40 x 40 cm | 14 x 14 in
Original painting in oil on plywood. Part of the plywood was masked off during painting leaving the exposed plywood as a framing device for the painting.
"Thomas Cameron presents snapshots of life with dramatic, thoughtful and colourful panache. It’s not about size and spectacle; it’s about an intimate look through his worldview and with a wide colour palette to assist." — Rhys Fullerton.
Working from carefully selected photographs, Thomas Cameron’s ‘snapshots’ stop us in our tracks; that scene you’ve passed every day on your way to work is re-framed. The casual Polaroid snapshot is made glorious and celebrated in the style of a classic oil painting.
Cameron holds on to this Polaroid reference with textured borders as part of the piece.
His subject is the stuff that surrounds us – that makes up our everyday lives. By heightening the colour and detail, so that an eerie atmospheric beauty emerges from the crumbling bricks and stained paintwork, he suggests the extraordinary within the ordinary.
We see the everyday through new eyes; we re-imagine our surroundings. A bigger story is suggested, for if these intentionally familiar ‘unseen’ surroundings can transcend into other worldliness and shine so brightly, what else might be possible?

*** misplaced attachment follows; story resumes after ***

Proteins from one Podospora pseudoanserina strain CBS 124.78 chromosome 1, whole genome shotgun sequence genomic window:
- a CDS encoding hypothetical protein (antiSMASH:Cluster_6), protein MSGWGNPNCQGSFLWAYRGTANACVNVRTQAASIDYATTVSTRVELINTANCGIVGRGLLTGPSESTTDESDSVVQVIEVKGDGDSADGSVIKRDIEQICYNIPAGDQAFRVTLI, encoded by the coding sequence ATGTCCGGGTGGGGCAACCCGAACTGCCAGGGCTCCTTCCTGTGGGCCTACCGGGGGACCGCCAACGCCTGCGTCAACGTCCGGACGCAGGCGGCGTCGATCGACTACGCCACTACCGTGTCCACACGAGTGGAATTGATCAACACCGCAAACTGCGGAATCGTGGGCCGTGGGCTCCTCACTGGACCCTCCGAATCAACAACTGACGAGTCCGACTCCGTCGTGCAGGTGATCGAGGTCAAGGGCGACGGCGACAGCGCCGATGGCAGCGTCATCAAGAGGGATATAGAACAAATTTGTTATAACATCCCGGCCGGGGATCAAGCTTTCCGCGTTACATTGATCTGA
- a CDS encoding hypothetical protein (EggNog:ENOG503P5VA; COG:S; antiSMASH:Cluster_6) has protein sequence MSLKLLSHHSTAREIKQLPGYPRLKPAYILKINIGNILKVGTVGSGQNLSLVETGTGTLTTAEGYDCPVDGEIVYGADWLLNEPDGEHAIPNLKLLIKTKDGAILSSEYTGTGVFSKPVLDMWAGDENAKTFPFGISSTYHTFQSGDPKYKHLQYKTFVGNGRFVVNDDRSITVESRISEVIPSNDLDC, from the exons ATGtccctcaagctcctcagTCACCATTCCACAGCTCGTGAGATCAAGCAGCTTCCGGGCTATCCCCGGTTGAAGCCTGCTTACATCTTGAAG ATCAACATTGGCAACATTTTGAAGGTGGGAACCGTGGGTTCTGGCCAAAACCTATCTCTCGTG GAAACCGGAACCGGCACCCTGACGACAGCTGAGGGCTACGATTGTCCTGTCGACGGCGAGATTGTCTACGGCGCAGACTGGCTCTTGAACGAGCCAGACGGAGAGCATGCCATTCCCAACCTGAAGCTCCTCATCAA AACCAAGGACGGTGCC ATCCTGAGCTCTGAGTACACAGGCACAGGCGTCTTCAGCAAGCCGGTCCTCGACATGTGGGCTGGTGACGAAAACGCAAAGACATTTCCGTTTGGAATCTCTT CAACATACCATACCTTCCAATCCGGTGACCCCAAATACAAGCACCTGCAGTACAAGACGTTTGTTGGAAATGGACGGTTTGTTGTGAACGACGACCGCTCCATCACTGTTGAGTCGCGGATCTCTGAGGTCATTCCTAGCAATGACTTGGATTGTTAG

Cameron works with images of the seemingly ordinary, places and situations that are often overlooked due to their familiarity. Working with a wide range of reference materials and subjects. His recent work has focused on paintings of interiors, urban scenes or simple holiday snapshots. In these a momentary expression or a glow of sunlight imbue the works with an unexpected grandeur. A keen sense of narrative and cinematic imagery inform Cameron’s approach and lend an element of mystery and intrigue, inviting the viewer to question why this image was selected, what the story is behind it and around this moment in time, whilst simultaneously evoking their own shared narratives, memories and imagination. Cameron’s artistic process involves carefully selecting images whether that be photographs he has taken or ‘found’ imagery, and subsequently merging and editing them as well as combining imagined elements. The materiality of oil paint is an inherent and important aspect of the work; the tactile quality and versatility of the medium lends itself to subtle lighting effects and realism. These slowly resolved paintings represent a balance between the controlled nature of oil paint whilst allowing its scope for chance and spontaneity during the painting process, and the careful selection of imagery by the artist alongside the happenstance and often surprising quality of a snapshot.